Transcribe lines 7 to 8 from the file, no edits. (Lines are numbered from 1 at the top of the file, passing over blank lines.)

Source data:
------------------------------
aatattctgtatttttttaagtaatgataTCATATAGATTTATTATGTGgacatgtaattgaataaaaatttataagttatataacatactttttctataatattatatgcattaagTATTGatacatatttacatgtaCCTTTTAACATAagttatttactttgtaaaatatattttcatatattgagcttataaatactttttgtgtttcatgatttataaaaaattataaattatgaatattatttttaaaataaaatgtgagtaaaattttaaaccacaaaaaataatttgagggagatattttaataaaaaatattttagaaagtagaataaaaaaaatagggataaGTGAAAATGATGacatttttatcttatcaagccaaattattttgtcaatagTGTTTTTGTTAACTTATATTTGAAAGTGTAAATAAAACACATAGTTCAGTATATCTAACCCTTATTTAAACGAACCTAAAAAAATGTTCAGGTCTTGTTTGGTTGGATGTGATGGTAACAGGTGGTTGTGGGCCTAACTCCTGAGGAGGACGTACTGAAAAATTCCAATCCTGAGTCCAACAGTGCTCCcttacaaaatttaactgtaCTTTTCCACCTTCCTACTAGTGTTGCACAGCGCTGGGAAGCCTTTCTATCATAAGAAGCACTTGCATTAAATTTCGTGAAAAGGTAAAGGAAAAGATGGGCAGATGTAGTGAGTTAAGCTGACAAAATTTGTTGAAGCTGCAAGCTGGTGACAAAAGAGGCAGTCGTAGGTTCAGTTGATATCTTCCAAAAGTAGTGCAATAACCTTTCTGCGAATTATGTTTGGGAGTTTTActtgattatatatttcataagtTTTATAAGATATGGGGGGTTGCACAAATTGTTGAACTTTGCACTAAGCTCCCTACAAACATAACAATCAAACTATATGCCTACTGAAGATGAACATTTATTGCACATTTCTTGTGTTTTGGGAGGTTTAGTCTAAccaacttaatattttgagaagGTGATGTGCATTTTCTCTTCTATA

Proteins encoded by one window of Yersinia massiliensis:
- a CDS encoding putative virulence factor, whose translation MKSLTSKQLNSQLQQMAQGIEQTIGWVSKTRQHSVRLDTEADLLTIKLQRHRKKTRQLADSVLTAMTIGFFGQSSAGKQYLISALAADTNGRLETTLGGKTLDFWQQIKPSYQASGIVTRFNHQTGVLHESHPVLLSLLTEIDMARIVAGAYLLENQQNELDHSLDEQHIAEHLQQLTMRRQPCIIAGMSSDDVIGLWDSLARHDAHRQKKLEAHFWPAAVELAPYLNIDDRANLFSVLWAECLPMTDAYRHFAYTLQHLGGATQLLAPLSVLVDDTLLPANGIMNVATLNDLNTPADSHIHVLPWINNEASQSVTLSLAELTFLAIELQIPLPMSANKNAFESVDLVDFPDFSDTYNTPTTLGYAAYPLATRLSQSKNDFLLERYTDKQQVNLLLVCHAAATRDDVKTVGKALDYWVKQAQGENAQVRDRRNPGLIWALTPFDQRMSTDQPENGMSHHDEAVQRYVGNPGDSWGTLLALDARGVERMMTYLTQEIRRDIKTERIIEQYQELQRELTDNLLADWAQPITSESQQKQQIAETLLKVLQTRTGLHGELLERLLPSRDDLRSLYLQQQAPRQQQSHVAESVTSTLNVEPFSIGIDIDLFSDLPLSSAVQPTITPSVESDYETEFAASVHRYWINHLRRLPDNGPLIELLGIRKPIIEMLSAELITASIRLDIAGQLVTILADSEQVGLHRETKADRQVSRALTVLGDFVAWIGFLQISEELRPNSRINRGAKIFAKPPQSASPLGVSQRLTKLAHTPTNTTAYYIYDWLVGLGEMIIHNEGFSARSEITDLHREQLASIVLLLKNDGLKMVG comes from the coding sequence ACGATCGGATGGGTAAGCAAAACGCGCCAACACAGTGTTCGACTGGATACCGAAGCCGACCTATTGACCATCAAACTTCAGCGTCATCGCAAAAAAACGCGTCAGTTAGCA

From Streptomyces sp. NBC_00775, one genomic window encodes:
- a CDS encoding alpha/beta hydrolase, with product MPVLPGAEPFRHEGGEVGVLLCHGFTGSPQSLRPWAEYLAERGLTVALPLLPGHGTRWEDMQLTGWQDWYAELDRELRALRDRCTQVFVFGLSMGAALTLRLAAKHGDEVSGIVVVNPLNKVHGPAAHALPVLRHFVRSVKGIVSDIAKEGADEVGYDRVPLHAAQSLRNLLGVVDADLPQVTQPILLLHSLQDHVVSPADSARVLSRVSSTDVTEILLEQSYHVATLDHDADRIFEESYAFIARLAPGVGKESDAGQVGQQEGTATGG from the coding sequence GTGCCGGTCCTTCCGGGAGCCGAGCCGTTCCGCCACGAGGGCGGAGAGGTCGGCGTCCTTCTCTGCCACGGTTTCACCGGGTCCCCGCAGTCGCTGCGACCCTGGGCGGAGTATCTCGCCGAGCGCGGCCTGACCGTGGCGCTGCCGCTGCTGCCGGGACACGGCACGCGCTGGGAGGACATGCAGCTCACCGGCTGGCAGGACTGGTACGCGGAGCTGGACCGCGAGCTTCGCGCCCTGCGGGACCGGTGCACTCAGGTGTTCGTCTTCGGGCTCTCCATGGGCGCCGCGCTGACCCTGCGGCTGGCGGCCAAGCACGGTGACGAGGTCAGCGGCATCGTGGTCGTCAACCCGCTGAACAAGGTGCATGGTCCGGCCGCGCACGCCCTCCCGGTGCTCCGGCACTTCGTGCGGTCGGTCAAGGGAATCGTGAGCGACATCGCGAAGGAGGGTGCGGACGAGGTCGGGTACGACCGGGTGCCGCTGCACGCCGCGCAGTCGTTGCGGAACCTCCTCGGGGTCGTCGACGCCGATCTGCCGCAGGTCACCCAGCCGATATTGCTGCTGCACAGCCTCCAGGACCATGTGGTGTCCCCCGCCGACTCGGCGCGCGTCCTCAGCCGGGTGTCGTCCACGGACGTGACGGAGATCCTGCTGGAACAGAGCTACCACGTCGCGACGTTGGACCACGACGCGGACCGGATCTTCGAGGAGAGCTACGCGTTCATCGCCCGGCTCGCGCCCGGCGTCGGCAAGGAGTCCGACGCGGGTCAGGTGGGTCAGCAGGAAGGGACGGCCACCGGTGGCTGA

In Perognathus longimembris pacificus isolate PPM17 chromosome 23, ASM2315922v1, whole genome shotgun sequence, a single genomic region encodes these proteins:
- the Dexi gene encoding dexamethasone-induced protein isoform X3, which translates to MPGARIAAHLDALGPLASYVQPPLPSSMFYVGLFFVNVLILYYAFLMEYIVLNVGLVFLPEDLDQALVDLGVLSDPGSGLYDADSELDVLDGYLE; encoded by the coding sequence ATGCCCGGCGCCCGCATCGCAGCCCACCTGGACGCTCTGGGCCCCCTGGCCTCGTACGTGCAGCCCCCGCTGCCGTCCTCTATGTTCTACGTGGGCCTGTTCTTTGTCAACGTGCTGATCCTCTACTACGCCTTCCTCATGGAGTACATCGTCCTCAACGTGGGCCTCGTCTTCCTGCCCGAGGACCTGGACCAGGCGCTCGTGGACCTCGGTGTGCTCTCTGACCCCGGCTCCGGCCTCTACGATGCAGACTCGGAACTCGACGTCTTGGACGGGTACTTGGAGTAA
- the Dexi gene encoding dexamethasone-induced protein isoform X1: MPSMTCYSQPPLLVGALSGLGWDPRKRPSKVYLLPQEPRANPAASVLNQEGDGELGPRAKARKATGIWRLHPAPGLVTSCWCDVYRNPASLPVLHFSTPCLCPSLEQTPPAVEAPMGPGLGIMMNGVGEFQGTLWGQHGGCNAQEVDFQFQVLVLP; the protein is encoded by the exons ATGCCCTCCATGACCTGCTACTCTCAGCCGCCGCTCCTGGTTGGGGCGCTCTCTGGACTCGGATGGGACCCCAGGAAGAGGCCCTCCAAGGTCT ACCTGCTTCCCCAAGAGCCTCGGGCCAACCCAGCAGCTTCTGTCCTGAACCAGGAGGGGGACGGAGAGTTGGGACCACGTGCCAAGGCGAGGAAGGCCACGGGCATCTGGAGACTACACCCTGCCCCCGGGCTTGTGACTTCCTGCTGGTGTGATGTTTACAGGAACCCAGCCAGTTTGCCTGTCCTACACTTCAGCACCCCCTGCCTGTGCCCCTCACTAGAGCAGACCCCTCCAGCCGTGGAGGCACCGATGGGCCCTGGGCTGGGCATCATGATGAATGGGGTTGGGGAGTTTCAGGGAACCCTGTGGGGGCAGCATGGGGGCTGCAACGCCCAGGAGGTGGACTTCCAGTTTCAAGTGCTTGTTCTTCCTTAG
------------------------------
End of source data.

- the Dexi gene encoding dexamethasone-induced protein isoform X3, which translates to MPGARIAAHLDALGPLASYVQPPLPSSMFYVGLFFVNVLILYYAFLMEYIVLNVGLVFLPEDLDQALVDLGVLSDPGSGLYDADSELDVLDGYLE; encoded by the coding sequence ATGCCCGGCGCCCGCATCGCAGCCCACCTGGACGCTCTGGGCCCCCTGGCCTCGTACGTGCAGCCCCCGCTGCCGTCCTCTATGTTCTACGTGGGCCTGTTCTTTGTCAACGTGCTGATCCTCTACTACGCCTTCCTCATGGAGTACATCGTCCTCAACGTGGGCCTCGTCTTCCTGCCCGAGGACCTGGACCAGGCGCTCGTGGACCTCGGTGTGCTCTCTGACCCCGGCTCCGGCCTCTACGATGCAGACTCGGAACTCGACGTCTTGGACGGGTACTTGGAGTAA
- the Dexi gene encoding dexamethasone-induced protein isoform X1: MPSMTCYSQPPLLVGALSGLGWDPRKRPSKVYLLPQEPRANPAASVLNQEGDGELGPRAKARKATGIWRLHPAPGLVTSCWCDVYRNPASLPVLHFSTPCLCPSLEQTPPAVEAPMGPGLGIMMNGVGEFQGTLWGQHGGCNAQEVDFQFQVLVLP; the protein is encoded by the exons ATGCCCTCCATGACCTGCTACTCTCAGCCGCCGCTCCTGGTTGGGGCGCTCTCTGGACTCGGATGGGACCCCAGGAAGAGGCCCTCCAAGGTCT ACCTGCTTCCCCAAGAGCCTCGGGCCAACCCAGCAGCTTCTGTCCTGAACCAGGAGGGGGACGGAGAGTTGGGACCACGTGCCAAGGCGAGGAAGGCCACGGGCATCTGGAGACTACACCCTGCCCCCGGGCTTGTGACTTCCTGCTGGTGTGATGTTTACAGGAACCCAGCCAGTTTGCCTGTCCTACACTTCAGCACCCCCTGCCTGTGCCCCTCACTAGAGCAGACCCCTCCAGCCGTGGAGGCACCGATGGGCCCTGGGCTGGGCATCATGATGAATGGGGTTGGGGAGTTTCAGGGAACCCTGTGGGGGCAGCATGGGGGCTGCAACGCCCAGGAGGTGGACTTCCAGTTTCAAGTGCTTGTTCTTCCTTAG